Attic Becomes A Suite Retreat Upstairs
Untapped space tucked under the roof becomes a light-filled bedroom, bath, and home office
Sometimes in the search for more living space there's no place to look but up. When Alan Koch bought this 1933 cottage in Portland, Oregon, he knew he'd be finishing the 600-square-foot attic sooner rather than later. And as a work-at-home educational and marketing consultant, Alan hankered for a light, bright office where he could spread out. By tapping the upstairs, he figured he could carve out just such a space, as well as a comfortable master suite, reserving downstairs bedrooms for guests and TV viewing.
Working with designer Kevin Fischer, he expanded the attic space by 100 square feet with a gabled dormer and, serving as his own general contractor, hired out HVAC and roof work while tackling demo and finish details himself. His airy aerie is now complete, and makes the most of every square inch with smart space-saving details—like the closet pocket door that keeps the passage-way free and clear. Says Alan, "It's such a homey space and, with views of sky and trees, an uplifting one, too."
The existing unfinished attic rose 7 feet to the collar ties. With the structure reworked, the bedroom gained a 9-foot ceiling with a large skylight to brighten the dressing area.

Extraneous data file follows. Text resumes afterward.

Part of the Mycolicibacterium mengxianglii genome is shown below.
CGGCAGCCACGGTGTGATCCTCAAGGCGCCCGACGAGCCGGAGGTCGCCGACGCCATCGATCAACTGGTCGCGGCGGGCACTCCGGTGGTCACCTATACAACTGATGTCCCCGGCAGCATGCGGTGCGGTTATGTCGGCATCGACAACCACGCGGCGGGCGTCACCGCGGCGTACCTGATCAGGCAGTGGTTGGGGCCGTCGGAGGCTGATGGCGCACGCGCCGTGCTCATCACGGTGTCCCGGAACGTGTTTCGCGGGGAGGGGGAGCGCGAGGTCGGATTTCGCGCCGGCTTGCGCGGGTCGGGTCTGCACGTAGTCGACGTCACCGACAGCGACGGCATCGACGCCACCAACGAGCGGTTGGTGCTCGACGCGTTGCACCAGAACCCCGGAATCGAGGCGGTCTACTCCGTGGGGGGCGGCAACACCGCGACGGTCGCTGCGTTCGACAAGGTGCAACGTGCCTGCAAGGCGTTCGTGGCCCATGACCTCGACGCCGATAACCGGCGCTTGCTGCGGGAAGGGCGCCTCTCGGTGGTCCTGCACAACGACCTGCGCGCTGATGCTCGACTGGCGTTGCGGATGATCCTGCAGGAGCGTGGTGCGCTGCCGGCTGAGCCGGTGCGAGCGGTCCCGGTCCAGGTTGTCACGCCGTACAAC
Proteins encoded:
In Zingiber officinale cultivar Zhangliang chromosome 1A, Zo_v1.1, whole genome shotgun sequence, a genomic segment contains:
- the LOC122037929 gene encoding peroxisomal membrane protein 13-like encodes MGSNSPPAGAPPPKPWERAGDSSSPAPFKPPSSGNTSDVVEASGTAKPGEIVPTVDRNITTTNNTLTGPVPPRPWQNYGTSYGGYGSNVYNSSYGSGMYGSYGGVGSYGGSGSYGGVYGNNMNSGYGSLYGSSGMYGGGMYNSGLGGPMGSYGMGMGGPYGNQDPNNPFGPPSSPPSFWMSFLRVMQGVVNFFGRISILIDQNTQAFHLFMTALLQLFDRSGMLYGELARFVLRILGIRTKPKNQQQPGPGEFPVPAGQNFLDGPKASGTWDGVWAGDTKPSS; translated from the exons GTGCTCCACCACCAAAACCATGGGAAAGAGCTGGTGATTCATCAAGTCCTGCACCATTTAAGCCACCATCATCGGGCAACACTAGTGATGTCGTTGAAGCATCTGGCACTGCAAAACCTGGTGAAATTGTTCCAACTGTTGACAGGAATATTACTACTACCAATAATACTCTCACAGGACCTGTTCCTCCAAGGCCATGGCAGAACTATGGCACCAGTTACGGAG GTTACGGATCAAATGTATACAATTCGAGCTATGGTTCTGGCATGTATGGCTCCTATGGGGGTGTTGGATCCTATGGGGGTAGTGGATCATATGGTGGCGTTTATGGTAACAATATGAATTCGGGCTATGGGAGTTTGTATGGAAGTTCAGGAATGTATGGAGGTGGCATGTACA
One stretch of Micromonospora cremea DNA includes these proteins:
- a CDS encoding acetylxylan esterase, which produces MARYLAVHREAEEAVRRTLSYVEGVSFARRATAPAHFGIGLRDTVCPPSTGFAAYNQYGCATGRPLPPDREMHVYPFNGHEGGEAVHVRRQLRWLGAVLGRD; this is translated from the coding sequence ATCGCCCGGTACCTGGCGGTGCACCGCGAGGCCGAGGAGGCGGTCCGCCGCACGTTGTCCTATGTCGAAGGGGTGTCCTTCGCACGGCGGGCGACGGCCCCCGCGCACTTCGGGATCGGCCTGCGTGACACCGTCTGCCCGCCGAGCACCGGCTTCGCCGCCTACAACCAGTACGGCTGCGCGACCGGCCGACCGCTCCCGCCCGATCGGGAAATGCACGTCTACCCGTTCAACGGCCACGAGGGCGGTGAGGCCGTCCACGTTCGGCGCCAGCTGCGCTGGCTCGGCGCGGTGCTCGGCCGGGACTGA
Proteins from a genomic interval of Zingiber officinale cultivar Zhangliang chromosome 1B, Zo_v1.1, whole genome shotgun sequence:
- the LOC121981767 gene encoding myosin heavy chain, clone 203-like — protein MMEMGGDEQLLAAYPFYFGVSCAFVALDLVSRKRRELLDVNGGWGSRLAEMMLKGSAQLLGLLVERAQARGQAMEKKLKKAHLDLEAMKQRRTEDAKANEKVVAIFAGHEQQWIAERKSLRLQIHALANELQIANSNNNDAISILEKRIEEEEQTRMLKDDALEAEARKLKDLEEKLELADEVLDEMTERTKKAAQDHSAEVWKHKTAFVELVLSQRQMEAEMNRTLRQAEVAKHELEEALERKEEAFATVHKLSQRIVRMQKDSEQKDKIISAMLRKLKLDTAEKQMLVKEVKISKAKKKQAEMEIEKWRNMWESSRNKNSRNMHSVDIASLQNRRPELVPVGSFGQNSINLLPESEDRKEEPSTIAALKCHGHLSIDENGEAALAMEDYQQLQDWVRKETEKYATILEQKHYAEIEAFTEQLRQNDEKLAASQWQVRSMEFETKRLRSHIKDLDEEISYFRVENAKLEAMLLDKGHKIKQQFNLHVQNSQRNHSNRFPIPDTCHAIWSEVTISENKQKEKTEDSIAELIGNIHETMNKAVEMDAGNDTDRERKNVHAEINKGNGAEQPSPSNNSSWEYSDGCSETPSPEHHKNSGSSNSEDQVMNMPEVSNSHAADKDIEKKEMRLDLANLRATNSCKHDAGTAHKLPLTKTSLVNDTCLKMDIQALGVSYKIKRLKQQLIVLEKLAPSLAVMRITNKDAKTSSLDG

Architect: Kevin Fischer, Alice Design, Portland, OR; 503-280-9026
Interior design: Charlotte Cooney, Domestic Arts, Portland, OR; 971-227-5675
The office opens up to the library with a large arch to make the two spaces feel like one. A built-in desk runs the length of the new dormer's north wall. Because the room was built from scratch, homeowner Alan Koch was able to run all wiring and cables behind the walls, hooking them up to computer equipment hidden in custom cabinetry.
Cabinetry: DC Woodworking, Mulino, OR; 503-829-9061
A staircase from the ground floor led to an unfinished T-shaped attic space.
Adding a dormer provided 100 square feet for the home office, located near the top of the stairs; it was left open to the stairwell and library wall for a feeling of spaciousness. The mechanicals closet and a door separate these areas from the master suite.
Shown here (clockwise, top left:) 1. The office occupies a dormer bumpout. The desk stretches wall to wall and is framed by windows; 2. The bath, in the shortest arm of the old T, gained room by recessing the toilet into the mechanicals closet. A skylight brightens up the space; 3. The master bedroom fits into the largest open space. The room narrows at the entrance for a closet and built-in bureau with a skylight overhead; 4. Low bookcases line the library wall opposite the office and behind the stairwell balustrade.